Signals . . . . . . . . . . . . . . . . . . . . . . . . . . . . . . . . . . . . . . . . . . . . . . . . . . . . . . . . . . . . . . . . . . . . . . . . . . . . . . . . 3–14
Timing Diagrams . . . . . . . . . . . . . . . . . . . . . . . . . . . . . . . . . . . . . . . . . . . . . . . . . . . . . . . . . . . . . . . . . . . . 3–18
MegaCore Verification . . . . . . . . . . . . . . . . . . . . . . . . . . . . . . . . . . . . . . . . . . . . . . . . . . . . . . . . . . . . . . . . . . 3–19
Additional Information
Revision History . . . . . . . . . . . . . . . . . . . . . . . . . . . . . . . . . . . . . . . . . . . . . . . . . . . . . . . . . . . . . . . . . . . . . Info–1
How to Contact Altera . . . . . . . . . . . . . . . . . . . . . . . . . . . . . . . . . . . . . . . . . . . . . . . . . . . . . . . . . . . . . . . . Info–1
Typographic Conventions . . . . . . . . . . . . . . . . . . . . . . . . . . . . . . . . . . . . . . . . . . . . . . . . . . . . . . . . . . . . . Info–2
November 2012
Altera Corporation
Viterbi Compiler
User Guide
iv
Viterbi Compiler
<edit Document Type variable in cover>
Contents
November 2012 Altera Corporation
1. About This Compiler
This document describes the Altera® Viterbi Compiler. The Altera Viterbi Compiler
comprises high-performance, soft-decision Viterbi MegaCore functions that
implement a wide range of standard Viterbi decoders.
Viterbi decoding (also known as maximum likelihood decoding or forward dynamic
programming) is the most common way of decoding convolutional codes by using an
asymptotically optimum decoding technique. In its basic form, Viterbi decoding is an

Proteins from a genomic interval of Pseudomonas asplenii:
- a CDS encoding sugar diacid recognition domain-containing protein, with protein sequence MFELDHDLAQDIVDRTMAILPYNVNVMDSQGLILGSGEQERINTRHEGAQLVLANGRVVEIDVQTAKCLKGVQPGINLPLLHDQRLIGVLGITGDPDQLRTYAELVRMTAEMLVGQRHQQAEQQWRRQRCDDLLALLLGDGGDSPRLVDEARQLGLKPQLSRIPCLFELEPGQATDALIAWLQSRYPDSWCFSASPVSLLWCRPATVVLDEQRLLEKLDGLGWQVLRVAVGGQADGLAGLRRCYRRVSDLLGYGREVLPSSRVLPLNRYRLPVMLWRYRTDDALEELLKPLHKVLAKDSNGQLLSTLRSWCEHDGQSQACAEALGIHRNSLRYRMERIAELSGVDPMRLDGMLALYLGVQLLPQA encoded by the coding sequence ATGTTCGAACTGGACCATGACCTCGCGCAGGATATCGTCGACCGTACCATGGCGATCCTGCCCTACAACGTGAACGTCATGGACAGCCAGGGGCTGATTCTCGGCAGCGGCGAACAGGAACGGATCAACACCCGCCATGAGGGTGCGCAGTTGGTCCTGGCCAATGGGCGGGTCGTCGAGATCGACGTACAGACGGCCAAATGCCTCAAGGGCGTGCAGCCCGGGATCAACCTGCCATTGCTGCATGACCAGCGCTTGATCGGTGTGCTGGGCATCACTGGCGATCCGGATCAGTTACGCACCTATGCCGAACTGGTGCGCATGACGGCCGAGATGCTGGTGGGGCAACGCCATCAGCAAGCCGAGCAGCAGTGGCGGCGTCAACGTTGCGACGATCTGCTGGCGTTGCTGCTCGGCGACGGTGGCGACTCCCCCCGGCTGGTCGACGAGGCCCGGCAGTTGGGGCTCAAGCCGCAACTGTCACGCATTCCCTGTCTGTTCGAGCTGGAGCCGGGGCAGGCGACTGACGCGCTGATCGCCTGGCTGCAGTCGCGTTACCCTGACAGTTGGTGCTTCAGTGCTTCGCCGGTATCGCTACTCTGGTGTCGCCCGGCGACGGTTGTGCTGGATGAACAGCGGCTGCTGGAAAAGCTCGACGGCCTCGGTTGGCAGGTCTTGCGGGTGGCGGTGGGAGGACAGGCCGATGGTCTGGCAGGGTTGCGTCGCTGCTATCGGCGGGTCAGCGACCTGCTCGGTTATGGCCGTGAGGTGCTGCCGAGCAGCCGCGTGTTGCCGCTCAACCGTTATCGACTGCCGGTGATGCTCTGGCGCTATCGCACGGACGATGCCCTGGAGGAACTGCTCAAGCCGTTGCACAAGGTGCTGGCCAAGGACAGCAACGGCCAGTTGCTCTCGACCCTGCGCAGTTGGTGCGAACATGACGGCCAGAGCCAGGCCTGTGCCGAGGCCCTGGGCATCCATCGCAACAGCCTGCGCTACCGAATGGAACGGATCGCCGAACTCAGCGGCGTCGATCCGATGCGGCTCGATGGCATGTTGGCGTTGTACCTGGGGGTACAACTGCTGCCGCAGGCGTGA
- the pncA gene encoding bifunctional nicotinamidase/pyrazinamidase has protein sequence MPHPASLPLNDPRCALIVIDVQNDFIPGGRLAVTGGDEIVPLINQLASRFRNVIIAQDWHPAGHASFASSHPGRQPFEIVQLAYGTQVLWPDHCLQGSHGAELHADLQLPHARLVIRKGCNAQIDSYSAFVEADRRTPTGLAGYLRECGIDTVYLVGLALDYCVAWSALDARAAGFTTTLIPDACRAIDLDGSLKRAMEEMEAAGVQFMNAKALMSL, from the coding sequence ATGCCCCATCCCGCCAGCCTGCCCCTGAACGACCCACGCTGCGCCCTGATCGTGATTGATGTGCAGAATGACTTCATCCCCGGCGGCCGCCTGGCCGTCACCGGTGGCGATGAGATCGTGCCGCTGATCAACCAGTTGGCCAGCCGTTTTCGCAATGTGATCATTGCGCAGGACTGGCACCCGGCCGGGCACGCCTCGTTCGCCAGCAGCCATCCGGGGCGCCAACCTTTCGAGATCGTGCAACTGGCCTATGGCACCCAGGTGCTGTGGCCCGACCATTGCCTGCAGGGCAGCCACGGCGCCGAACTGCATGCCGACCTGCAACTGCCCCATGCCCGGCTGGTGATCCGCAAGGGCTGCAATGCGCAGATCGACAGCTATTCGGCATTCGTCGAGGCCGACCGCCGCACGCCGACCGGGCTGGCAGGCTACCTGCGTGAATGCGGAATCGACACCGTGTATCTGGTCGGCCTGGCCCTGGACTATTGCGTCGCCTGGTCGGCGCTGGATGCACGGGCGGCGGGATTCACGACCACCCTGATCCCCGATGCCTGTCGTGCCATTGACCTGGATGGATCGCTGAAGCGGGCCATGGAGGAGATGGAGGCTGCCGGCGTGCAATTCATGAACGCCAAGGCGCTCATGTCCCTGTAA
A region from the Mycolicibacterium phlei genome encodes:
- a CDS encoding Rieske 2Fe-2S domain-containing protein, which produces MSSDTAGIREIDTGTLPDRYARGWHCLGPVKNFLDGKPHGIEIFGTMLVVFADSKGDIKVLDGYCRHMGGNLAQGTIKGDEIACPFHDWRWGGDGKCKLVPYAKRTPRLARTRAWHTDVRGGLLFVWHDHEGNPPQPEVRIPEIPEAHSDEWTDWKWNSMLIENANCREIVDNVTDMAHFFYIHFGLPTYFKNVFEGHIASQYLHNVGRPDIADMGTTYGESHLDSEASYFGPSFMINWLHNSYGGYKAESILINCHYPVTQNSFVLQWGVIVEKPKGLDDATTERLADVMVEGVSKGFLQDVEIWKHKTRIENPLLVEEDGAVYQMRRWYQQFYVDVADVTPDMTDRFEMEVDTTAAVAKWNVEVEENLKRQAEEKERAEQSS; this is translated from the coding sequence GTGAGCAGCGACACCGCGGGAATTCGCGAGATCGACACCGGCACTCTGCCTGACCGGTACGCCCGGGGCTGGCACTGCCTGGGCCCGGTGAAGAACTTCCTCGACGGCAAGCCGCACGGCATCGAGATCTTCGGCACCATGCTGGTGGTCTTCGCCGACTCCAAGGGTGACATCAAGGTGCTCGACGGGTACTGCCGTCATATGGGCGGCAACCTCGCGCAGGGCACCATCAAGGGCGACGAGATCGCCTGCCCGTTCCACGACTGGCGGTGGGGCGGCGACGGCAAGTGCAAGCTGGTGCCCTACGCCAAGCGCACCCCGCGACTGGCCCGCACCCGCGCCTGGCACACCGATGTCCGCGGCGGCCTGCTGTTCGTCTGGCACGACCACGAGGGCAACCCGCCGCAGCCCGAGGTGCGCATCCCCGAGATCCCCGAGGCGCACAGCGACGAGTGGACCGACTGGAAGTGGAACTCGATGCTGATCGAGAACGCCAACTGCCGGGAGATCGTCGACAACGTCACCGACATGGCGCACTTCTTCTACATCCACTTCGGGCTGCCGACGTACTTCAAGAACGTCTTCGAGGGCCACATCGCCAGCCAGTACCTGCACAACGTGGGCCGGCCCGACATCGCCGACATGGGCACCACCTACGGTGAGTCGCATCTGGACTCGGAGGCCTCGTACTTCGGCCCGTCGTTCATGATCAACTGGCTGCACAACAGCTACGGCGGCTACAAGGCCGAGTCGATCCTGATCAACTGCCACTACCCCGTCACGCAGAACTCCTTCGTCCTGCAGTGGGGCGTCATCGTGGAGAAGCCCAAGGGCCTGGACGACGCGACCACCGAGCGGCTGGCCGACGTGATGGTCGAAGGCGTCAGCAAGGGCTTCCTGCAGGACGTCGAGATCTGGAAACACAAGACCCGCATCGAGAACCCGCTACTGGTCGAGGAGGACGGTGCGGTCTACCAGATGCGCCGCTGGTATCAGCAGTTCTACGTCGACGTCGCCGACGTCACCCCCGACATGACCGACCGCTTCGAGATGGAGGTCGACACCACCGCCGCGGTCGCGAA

efficient, recursive algorithm that performs an optimal exhaustive search.
A convolutional encoder and Viterbi decoder can be used together to provide error
correction over a noisy channel, e.g., a communications channel. A convolutional
encoder adds redundancy (i.e., extra bits) to a data stream before transmission.
The rate and the generating polynomials describe the convolutional code, hence they
describe the convolutional encoder. The rate is the number of transmitted bits per
input bit, e.g., a rate 1/2 encodes 1 bit and produces 2 bits for transmission. Similarly,
a rate 2/3 encodes 2 bits and produces 3 bits for transmission. A code can be
punctured to increase its rate, by deleting some of the encoded bits according to a
deterministic pattern.
The generating polynomials denote the convolutional encoder state bits, which are
mathematically combined to produce an encoded bit. There is one generating
polynomial per encoded bit. The length in bits of the generating polynomial is called
the constraint length; systems with higher constraint lengths are generally more
robust. However, the complexity of the Viterbi decoder increases exponentially with
the constraint length, so it is unusual to find constraint lengths greater than nine.
A noisy transmission channel causes bit errors at the receiver. The Viterbi algorithm
finds the most likely sequence of bits that is closest to the actual received sequence.